Act of December 1, 1959, P. L. 1621, 18 Pa.C.S.A. § 4701.
Appellant does not raise on this appeal the question of the constitutionality of the death penalty. We note that the United States Supreme Court has recently granted certiorari to resolve whether the imposition of the death penalty in these cases constitutes cruel and unusual punishment in violation of the Eighth Amendment. Aikens v. California, 403 U.S. 952, 91 S.Ct. 2280 (1971); Branch v. Texas, 403 U.S. 952, 91 S.Ct. 2287 (1971); Furman v. Georgia, 403 U.S. 952, 91 S.Ct. 2282 (1971); Jackson v. Georgia, 403 U.S. 952, 91 S.Ct. 2287 (1971).
Appellant was incarcerated in the Allegheny County Workhouse pending sentencing on a felonious rape conviction when he escaped on the night of September 9, 1969. Police departments throughout the county were promptly notified of the escape but their immediate efforts to recapture appellant failed.
Hoss was first seen by one Fred Mangol on September 19, 1969. Mangol, who had known appellant for eleven years and was aware of his recent escape from prison, immediately notified the Pittsburgh Police Department that appellant had just left a restaurant and was driving a yellow Chevrolet in the direction of Allegheny River Boulevard. This information was relayed by the Pittsburgh Police to the Oakmont Police who in turn notified the Penn Hills and Verona Police Departments. Shortly thereafter, Officer Joseph Zanella of the Verona Police Department spotted a Chevrolet with Ohio license plates. Believing the occupant was the appellant, Officer Zanella had him pull his car over to the side of the road on Plum Street in Oakmont. After giving appropriate warnings, he approached appellant's car with his revolver drawn. Two shots rang out, one of which proved fatal to Officer Zanella. Appellant immediately fled, hitching a ride in the direction of Tarentum, Pennsylvania. Two days later, he abducted Karen Malgott at gunpoint in Lower Burrel, Pennsylvania and forced her to drive him through sections of Maryand and West Virginia. During the 18-hour abduction appellant stated that he had shot a "Verona cop". Appellant was finally captured by the local police in Waterloo, Iowa on October 4, 1969 and immediately arraigned before a United States Commissioner for various federal charges including interstate flight from prosecution which was based on appellant's escape from prison pending sentencing on the rape charge.
Appellant was questioned for several days after his arrest by special agents of the FBI. During the course of interrogation, he confessed the killing of Officer Zanella, the kidnapping of Karen Malgott, and identified the gun used to kill Zanella as belonging to one Dennis Falconer. Hoss was returned to Pittsburgh on October 9 and the next day was sentenced on the rape charge for which he had been convicted before his escape.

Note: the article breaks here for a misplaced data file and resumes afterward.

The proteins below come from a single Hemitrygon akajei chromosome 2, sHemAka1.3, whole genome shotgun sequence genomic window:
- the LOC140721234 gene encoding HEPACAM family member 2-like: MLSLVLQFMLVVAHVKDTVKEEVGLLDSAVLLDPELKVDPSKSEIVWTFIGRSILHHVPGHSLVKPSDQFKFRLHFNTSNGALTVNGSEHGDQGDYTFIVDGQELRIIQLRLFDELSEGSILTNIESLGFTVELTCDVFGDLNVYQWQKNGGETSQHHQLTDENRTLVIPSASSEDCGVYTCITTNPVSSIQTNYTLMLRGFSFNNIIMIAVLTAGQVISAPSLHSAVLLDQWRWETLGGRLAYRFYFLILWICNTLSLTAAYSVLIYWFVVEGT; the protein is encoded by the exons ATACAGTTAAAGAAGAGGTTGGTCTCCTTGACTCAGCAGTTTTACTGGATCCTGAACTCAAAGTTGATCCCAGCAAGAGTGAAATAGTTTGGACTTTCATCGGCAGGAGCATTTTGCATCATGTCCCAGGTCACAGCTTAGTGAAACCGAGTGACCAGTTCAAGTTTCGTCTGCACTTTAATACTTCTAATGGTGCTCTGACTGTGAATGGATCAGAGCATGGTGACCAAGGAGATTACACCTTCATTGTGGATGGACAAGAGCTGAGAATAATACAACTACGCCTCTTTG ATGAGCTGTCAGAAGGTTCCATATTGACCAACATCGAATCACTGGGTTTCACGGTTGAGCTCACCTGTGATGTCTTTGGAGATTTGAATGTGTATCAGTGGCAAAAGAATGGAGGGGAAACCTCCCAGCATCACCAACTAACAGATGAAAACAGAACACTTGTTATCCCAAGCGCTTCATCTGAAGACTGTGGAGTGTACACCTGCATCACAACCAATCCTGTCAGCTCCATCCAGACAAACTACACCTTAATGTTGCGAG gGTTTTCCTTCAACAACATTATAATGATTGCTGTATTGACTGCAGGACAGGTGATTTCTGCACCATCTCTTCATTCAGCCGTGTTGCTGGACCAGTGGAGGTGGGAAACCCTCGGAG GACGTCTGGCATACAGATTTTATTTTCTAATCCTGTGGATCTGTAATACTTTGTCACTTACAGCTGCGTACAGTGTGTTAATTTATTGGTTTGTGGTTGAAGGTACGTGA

Numerous pretrial motions were filed and orders issued. Trial was had before a jury from March 2 to March 10, 1970, and appellant was found guilty of first degree murder and sentenced to death. Post-trial motions were denied by the court en banc. This appeal followed.
I. Finding of Guilt Pretrial Publicity
Prior to trial, appellant filed a motion requesting a change of venue which was denied. He now contends that the death of the Verona policeman, Officer Zanella, and the events surrounding appellant's escape, arrest, and pending trial generated so much inflammatory publicity that he could not receive a fair trial in Allegheny County. This claim raises two questions: (1) whether the pretrial publicity was so prejudicial that only a change of venue could guarantee appellant a fair trial; (2) whether the precautions taken by the trial court and the conduct of the voir dire were sufficient to provide appellant a fair trial.
The day after appellant's escape and the shooting of Officer Zanella, the media reported the events and mentioned Hoss as the individual who had escaped and "allegedly" shot Officer Zanella. During the next few weeks, the publicity intensified, first after the abducted Karen Malgott was released in West Virginia and identified appellant as the abductor, and second after the media emphasized police suspicions that Hoss had kidnapped a Mrs. Peugeot and her daughter and a nationwide search for appellant had commenced. During this same time period, a television interview was conducted with a Mrs. Thompson, mother of the abducted Mrs. Peugeot. The period of intensive publicity lasted for about six weeks after appellant's escape.
During the time period of appellant's escape, a Mrs. Linda Mae Peugeot and her two-year-old daughter, Lori, failed to return to their Cumberland, Maryland, home from a shopping trip. Mrs. Peugeot and her daughter were never found and appellant was suspected of abducting and murdering them.
The following headlines are illustrative of the type of publicity appellant received during this period: "Captive Says Hoss Admitted Slaying"; "Hoss Kidnap Car Believed Found"; "Third Kidnapping Intensifies for Accused Cop-Killer"; "The Search for Hoss Now is Nationwide"; "Police Nab Hoss: Peugeots Missing"; "Hoss Silent on Mother and Child"; "FBI Hunts 2 Feared Abducted by Hoss"; "Hoss' Escape Here Spurs Probe"; "Hoss Given 10 to 20 Years in Rape Case"; "Police Find Blood, Hair in Hoss' Car"; "Reports Say Hoss Admits Killing Peugeots"; "Hoss Admits Killing, Dumping Peugeots"; "Hoss Held, FBI Hunt Stalemated".